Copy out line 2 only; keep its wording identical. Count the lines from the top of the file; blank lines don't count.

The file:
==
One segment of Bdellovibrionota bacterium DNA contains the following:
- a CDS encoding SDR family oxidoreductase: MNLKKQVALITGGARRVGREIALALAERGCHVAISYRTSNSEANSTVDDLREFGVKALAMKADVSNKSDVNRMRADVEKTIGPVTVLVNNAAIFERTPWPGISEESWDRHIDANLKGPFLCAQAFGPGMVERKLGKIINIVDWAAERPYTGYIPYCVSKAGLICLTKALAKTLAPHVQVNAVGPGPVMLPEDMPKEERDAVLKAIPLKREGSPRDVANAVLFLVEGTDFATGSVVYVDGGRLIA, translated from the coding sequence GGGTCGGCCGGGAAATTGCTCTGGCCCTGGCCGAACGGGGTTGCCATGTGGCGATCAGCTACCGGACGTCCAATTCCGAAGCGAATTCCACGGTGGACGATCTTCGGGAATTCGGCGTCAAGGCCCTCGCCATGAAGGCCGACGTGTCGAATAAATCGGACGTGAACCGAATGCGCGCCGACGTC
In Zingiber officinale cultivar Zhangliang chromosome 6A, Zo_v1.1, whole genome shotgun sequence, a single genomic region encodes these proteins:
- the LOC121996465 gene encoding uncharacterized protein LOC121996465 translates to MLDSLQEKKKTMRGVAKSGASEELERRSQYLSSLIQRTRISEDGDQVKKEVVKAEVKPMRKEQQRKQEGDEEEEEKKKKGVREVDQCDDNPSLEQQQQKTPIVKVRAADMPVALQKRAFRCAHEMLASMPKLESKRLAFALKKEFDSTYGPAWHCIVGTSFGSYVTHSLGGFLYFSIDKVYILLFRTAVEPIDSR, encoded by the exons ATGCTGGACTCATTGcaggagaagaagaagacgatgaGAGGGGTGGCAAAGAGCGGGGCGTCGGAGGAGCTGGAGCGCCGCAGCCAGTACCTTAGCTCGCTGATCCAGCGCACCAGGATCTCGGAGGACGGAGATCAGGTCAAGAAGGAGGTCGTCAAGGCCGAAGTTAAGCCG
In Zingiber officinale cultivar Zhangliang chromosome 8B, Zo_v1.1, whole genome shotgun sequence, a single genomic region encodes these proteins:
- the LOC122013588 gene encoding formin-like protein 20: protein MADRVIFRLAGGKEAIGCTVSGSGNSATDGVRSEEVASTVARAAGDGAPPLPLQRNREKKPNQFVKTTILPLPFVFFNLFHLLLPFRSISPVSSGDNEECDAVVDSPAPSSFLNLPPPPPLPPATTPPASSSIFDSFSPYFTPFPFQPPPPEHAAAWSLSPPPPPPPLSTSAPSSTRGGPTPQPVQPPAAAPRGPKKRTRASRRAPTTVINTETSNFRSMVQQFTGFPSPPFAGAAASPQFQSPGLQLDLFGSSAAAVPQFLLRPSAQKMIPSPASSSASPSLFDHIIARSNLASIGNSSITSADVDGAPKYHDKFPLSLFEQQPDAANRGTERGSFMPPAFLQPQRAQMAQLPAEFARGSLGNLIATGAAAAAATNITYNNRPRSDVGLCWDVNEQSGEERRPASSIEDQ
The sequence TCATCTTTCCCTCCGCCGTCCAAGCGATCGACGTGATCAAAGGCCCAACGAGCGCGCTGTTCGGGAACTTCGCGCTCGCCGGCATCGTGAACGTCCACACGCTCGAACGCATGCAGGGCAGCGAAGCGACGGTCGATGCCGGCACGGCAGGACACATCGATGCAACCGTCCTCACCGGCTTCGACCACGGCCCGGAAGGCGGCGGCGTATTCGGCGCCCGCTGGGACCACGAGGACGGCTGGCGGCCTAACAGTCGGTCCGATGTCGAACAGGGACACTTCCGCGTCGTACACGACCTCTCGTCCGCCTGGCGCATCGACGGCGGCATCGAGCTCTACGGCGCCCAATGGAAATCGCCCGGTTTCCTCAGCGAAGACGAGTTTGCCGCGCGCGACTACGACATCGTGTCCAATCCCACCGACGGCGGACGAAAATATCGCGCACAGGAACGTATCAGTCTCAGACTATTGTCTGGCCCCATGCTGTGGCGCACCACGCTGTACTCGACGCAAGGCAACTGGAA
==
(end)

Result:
- a CDS encoding SDR family oxidoreductase: MNLKKQVALITGGARRVGREIALALAERGCHVAISYRTSNSEANSTVDDLREFGVKALAMKADVSNKSDVNRMRADVEKTIGPVTVLVNNAAIFERTPWPGISEESWDRHIDANLKGPFLCAQAFGPGMVERKLGKIINIVDWAAERPYTGYIPYCVSKAGLICLTKALAKTLAPHVQVNAVGPGPVMLPEDMPKEERDAVLKAIPLKREGSPRDVANAVLFLVEGTDFATGSVVYVDGGRLIA, translated from the coding sequence GGGTCGGCCGGGAAATTGCTCTGGCCCTGGCCGAACGGGGTTGCCATGTGGCGATCAGCTACCGGACGTCCAATTCCGAAGCGAATTCCACGGTGGACGATCTTCGGGAATTCGGCGTCAAGGCCCTCGCCATGAAGGCCGACGTGTCGAATAAATCGGACGTGAACCGAATGCGCGCCGACGTC